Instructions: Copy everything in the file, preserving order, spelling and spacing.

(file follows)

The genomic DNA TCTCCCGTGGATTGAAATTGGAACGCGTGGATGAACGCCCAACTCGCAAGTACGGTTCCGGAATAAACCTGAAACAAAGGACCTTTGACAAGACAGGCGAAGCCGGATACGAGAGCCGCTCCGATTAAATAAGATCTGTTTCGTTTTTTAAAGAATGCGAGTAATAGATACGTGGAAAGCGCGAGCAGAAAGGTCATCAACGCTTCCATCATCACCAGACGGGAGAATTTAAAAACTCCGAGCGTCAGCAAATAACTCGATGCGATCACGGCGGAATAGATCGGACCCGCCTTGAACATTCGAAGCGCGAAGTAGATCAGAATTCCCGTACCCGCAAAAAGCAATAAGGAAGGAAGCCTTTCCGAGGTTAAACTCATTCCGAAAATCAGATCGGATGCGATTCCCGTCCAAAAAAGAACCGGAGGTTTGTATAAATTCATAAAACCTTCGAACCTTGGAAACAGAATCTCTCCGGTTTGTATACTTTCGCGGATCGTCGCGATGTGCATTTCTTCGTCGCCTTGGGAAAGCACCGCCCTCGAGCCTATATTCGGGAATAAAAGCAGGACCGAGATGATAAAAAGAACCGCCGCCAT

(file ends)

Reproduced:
The genomic DNA TCTCCCGTGGATTGAAATTGGAACGCGTGGATGAACGCCCAACTCGCAAGTACGGTTCCGGAATAAACCTGAAACAAAGGACCTTTGACAAGACAGGCGAAGCCGGATACGAGAGCCGCTCCGATTAAATAAGATCTGTTTCGTTTTTTAAAGAATGCGAGTAATAGATACGTGGAAAGCGCGAGCAGAAAGGTCATCAACGCTTCCATCATCACCAGACGGGAGAATTTAAAAACTCCGAGCGTCAGCAAATAACTCGATGCGATCACGGCGGAATAGATCGGACCCGCCTTGAACATTCGAAGCGCGAAGTAGATCAGAATTCCCGTACCCGCAAAAAGCAATAAGGAAGGAAGCCTTTCCGAGGTTAAACTCATTCCGAAAATCAGATCGGATGCGATTCCCGTCCAAAAAAGAACCGGAGGTTTGTATAAATTCATAAAACCTTCGAACCTTGGAAACAGAATCTCTCCGGTTTGTATACTTTCGCGGATCGTCGCGATGTGCATTTCTTCGTCGCCTTGGGAAAGCACCGCCCTCGAGCCTATATTCGGGAATAAAAGCAGGACCGAGATGATAAAAAGAACCGCCGCCAT